Tigers reliever Bryan Garcia trying to bounce back after unexpected break
Clearwater, Fla. — Desperate times call for desperate measures, especially during a pandemic.
Tigers lefty Matthew Boyd was talking on Saturday about the lengths he’s gone to keep his arm in shape when he didn’t have access to a facility or a catcher.
“You just have to build a Home Depot strike zone,” he said. “You get a cheap yellow chain, clip that up, you know, get a few carabiners (hooks), paint some white lines and hang a lacrosse net and you’re good. You can do it for under ten bucks.”
Fortunately, relievers Bryan Garcia and Jason Foley didn’t have to go to such lengths. They both spent a full seven days away from the team in accordance with COVID-19 protocols (contact tracing) but also quarantined with them was shortstop Zack Short — not quite as good as a real catcher, maybe, but better than a Home Depot strike zone.
“It’s not ideal,” said Garcia, who has struggled a bit in his two appearances since coming back. “It happens. Just try to pick up where you left off. Routine-wise, I think I missed one or two appearances, which are the ones you usually make your strides and start getting some feel.
“But it’s all right. I will catch up.”
Garcia, who is fighting to retain the closer role he won last season, gave up a couple of home runs in his first outing back on March 16 against the Yankees. Mike Tauchman unloaded on a 96-mph sinker and Clint Frazier blasted a hanging slider. Garcia battled his command on Saturday in a 24-pitch scoreless inning.
“This issue is the gap in time,” manager AJ Hinch said. “You take a week away from any player and it’s going to be a little difficult to pick up where you left off. We have to look at him as someone who is still early in camp and try to fast-forward a couple of outings for him.”
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Toward that end, Garcia will pitch on back-to-back days Tuesday and Wednesday. The second outing will be in a simulated game against Tigers hitters on the back fields at Tiger Town.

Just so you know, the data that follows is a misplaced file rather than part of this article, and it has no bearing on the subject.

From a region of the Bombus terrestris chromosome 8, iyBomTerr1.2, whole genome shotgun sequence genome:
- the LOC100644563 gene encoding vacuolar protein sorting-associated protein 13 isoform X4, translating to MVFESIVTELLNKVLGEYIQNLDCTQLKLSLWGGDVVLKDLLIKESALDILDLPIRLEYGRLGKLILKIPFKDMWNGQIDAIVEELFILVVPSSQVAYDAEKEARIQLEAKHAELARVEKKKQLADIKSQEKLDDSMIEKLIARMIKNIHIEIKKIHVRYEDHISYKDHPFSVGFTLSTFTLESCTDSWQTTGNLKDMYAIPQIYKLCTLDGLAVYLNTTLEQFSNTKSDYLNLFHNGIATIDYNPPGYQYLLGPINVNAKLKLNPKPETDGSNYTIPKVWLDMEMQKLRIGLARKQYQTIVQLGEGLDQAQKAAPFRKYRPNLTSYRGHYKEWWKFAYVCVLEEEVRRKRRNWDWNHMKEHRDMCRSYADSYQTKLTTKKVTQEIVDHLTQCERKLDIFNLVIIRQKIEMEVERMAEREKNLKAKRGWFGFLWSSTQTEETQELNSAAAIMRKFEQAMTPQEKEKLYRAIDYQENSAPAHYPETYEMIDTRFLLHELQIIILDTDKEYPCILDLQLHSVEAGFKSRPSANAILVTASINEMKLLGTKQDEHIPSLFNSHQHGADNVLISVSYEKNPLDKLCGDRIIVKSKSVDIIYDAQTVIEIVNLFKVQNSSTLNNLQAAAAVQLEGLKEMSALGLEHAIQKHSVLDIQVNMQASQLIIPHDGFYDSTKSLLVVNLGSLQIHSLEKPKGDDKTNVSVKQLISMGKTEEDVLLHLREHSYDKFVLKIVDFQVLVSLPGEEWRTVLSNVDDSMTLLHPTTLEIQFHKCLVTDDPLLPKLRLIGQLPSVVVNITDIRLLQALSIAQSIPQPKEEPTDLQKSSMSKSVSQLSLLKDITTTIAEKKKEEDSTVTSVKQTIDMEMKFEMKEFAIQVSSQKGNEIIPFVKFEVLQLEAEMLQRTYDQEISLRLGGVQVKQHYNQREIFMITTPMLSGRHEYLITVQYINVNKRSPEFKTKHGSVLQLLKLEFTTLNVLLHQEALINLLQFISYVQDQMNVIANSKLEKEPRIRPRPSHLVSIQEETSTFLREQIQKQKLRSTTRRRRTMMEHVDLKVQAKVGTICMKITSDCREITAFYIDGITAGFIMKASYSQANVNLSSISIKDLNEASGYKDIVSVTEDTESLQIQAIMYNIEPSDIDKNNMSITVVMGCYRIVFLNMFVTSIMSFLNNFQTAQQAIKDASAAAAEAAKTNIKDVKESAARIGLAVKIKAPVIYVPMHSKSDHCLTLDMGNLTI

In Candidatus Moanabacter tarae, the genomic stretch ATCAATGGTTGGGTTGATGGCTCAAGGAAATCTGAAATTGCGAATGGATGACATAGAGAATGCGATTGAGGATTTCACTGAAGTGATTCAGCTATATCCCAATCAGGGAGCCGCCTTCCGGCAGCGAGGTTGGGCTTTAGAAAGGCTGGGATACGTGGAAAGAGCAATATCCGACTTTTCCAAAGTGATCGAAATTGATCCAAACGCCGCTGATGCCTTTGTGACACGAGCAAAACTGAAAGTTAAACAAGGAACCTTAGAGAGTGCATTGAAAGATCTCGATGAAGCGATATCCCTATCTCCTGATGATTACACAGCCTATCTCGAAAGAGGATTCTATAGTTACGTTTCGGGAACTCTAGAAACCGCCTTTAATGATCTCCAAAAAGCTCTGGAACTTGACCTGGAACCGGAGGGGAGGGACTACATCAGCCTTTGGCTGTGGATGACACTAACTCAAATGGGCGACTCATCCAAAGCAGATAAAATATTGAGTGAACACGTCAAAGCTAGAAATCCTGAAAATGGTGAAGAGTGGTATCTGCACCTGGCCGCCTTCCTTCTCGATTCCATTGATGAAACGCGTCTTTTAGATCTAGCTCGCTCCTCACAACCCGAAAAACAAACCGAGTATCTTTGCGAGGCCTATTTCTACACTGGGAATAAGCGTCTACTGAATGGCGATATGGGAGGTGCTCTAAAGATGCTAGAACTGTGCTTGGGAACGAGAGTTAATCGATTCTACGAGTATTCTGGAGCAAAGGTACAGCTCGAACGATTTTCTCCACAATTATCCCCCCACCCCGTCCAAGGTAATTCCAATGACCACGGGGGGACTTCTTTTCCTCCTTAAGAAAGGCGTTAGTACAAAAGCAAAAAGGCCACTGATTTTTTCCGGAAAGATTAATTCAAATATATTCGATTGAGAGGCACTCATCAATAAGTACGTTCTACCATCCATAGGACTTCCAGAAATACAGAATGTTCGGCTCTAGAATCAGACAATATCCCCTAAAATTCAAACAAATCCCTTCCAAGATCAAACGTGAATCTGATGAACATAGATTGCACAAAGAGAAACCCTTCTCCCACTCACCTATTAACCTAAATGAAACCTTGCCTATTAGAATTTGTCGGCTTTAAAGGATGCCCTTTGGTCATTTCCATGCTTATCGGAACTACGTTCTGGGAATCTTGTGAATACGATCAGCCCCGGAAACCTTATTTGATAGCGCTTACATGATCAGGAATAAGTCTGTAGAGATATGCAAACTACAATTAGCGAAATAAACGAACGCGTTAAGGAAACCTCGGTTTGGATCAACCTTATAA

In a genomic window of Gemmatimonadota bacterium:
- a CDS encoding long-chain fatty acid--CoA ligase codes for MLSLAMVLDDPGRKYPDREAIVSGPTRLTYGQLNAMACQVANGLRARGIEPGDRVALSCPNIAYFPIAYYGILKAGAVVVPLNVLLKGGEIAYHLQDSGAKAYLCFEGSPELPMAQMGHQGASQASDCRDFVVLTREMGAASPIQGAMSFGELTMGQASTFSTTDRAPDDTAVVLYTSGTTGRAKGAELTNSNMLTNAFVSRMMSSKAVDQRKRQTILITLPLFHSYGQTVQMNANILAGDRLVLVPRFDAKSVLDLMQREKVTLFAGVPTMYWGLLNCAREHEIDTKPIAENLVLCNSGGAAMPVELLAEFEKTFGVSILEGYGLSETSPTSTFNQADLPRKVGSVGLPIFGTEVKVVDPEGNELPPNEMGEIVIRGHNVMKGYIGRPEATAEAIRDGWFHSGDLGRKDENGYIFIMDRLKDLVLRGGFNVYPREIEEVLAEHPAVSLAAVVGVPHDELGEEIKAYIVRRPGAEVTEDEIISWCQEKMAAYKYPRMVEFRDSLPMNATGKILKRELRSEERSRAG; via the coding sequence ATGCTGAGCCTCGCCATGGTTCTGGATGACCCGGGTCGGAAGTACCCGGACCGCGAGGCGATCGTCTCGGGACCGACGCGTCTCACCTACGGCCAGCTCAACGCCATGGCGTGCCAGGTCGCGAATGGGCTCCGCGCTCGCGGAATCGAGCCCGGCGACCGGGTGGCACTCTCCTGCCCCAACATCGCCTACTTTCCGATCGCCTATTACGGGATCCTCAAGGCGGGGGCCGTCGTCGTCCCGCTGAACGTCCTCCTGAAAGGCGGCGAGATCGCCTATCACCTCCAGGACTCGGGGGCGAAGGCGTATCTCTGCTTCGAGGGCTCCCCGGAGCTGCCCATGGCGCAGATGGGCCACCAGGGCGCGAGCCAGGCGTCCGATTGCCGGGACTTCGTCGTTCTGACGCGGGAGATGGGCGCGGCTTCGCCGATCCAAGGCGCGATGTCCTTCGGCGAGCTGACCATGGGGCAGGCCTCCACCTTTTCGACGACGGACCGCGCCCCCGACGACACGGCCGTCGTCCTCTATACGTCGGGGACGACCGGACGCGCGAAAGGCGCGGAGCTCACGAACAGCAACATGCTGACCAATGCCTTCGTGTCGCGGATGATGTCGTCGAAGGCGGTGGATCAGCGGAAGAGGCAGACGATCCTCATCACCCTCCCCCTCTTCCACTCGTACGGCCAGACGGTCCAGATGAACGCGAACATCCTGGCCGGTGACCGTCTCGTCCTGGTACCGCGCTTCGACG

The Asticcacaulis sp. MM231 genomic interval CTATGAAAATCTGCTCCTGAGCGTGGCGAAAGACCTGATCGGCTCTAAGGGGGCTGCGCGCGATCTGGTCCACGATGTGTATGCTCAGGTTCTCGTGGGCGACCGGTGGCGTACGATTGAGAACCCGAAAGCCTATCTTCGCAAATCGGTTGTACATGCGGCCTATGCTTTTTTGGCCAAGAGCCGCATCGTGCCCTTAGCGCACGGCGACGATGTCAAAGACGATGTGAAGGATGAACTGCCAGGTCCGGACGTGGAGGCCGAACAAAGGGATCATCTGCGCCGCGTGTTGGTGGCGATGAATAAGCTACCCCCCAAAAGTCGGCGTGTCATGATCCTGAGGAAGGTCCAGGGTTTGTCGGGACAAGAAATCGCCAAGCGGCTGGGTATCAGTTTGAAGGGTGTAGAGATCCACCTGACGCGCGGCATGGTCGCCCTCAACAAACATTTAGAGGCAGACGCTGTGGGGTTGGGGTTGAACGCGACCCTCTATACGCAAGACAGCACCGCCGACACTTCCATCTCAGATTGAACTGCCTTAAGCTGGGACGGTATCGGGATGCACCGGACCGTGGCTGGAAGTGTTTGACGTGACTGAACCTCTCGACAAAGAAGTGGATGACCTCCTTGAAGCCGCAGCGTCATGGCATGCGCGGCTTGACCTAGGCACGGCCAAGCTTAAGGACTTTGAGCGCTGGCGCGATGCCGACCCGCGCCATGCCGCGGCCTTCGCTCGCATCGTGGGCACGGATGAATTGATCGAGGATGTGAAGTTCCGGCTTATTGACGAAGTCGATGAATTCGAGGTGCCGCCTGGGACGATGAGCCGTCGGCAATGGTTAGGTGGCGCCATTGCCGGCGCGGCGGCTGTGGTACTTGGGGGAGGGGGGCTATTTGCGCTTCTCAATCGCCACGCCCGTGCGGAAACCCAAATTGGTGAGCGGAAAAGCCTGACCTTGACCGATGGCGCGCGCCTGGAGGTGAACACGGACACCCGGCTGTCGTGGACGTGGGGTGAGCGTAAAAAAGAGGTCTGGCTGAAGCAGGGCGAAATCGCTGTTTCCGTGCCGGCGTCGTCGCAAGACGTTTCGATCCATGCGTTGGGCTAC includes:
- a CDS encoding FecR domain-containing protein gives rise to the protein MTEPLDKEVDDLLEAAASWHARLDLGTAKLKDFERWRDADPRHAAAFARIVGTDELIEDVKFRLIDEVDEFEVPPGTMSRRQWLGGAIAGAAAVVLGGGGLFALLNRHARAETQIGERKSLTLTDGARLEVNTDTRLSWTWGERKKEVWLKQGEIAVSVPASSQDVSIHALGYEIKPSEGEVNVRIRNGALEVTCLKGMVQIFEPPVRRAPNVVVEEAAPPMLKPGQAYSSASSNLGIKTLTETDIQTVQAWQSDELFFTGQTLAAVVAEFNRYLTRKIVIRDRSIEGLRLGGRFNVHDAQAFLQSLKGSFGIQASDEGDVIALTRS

The slider is the pitch that hasn’t come back yet. That’s why he threw 18 sinkers and just five sliders Saturday.
“It was almost like I was a one-trick pony,” he said. “All I had was the fastball. I couldn’t throw my off-speed for a strike and it’s tough to get these guys out when you’ve got one pitch working. Physically I feel good. I just need the reps. It’s getting that feel that takes a little longer.
“It’s getting there. Slowly but surely.”
As frustrating as it is to get shut down when you didn’t violate protocol, Garcia said he understands why the protocols are necessary.
“It’s frustrating because you didn’t do anything wrong,” he said. “But assuming somebody did get the virus, you don’t want to be spreading it to the whole team. You have to take that sacrifice. That’s what the owners and the players agreed to. That was the protocols we’re going to go with.
“We agreed, so I can’t complain about it.”
Swiss Army Alexander
Lefty Tyler Alexander, without really breaking much of a sweat, has thrown six straight scoreless innings. He’s thrown 114 pitches in five spring outings, 83 of them for strikes. That’s a 73% strike percentage.
Because of his efficiency, Hinch said he hasn’t been able to stretch Alexander out as much as he wants.
“He’s a Swiss Army knife type of pitcher, which is why you love him in that hybrid (starter-reliever) role,” Hinch said. “It’s always a question if we should stretch him out further and give him a chance to run through a lineup a couple of times.
“But he’s super valuable as a utility pitcher. He’s going to provide us with a lot of flexibility with how he pitches in the zone.”
Alexander doesn’t care what label you put on him – he just wants his name called. Often.
“There is a lot of value in a pitcher who can eat innings,” Alexander said. “Especially in a season like we’re going into with innings restrictions and with what went on last year (shortened season). I don’t care what role I am in, I just want to eat innings.
“It could be the sixth starter role, could be as a swing man. At the end of the day, all I want to do is pitch.”
Hinch pulled his infielders in with a runner at third and nobody out against the Pirates Saturday — in the second inning.
Get used to it.
“We’re going to do that a lot,” Hinch said. “I don’t care what time of the game it is. The number of outs and the pitcher-hitter matchup will matter a little bit. But I love pressure on hitters. I like cutting off runs.”
Conventional wisdom in baseball has long been, you don’t pull the infield in early in games for fear of creating a big inning.
“It doesn’t feel good if a ball gets through or there’s a bloop that falls in,” Hinch said. “There are negative things that can happen. But the net positive of keeping a run off the board matters.”
For the record, the Tigers did cut down that runner. Kevin Newman was thrown out at the plate on a grounder to third baseman Jonathan Schoop.
“I preach it, we practice it,” Hinch said. “We’re going to play the infield in probably the most of anybody in baseball.”
Around the horn
Hinch set the pitching rotation for this week: Julio Teheran will start Monday at Dunedin (Blue Jays), Tarik Skubal will go Tuesday against the Yankees, Jose Urena against the Phillies on Wednesday and Casey Mize will go Friday at Bradenton (Pirates).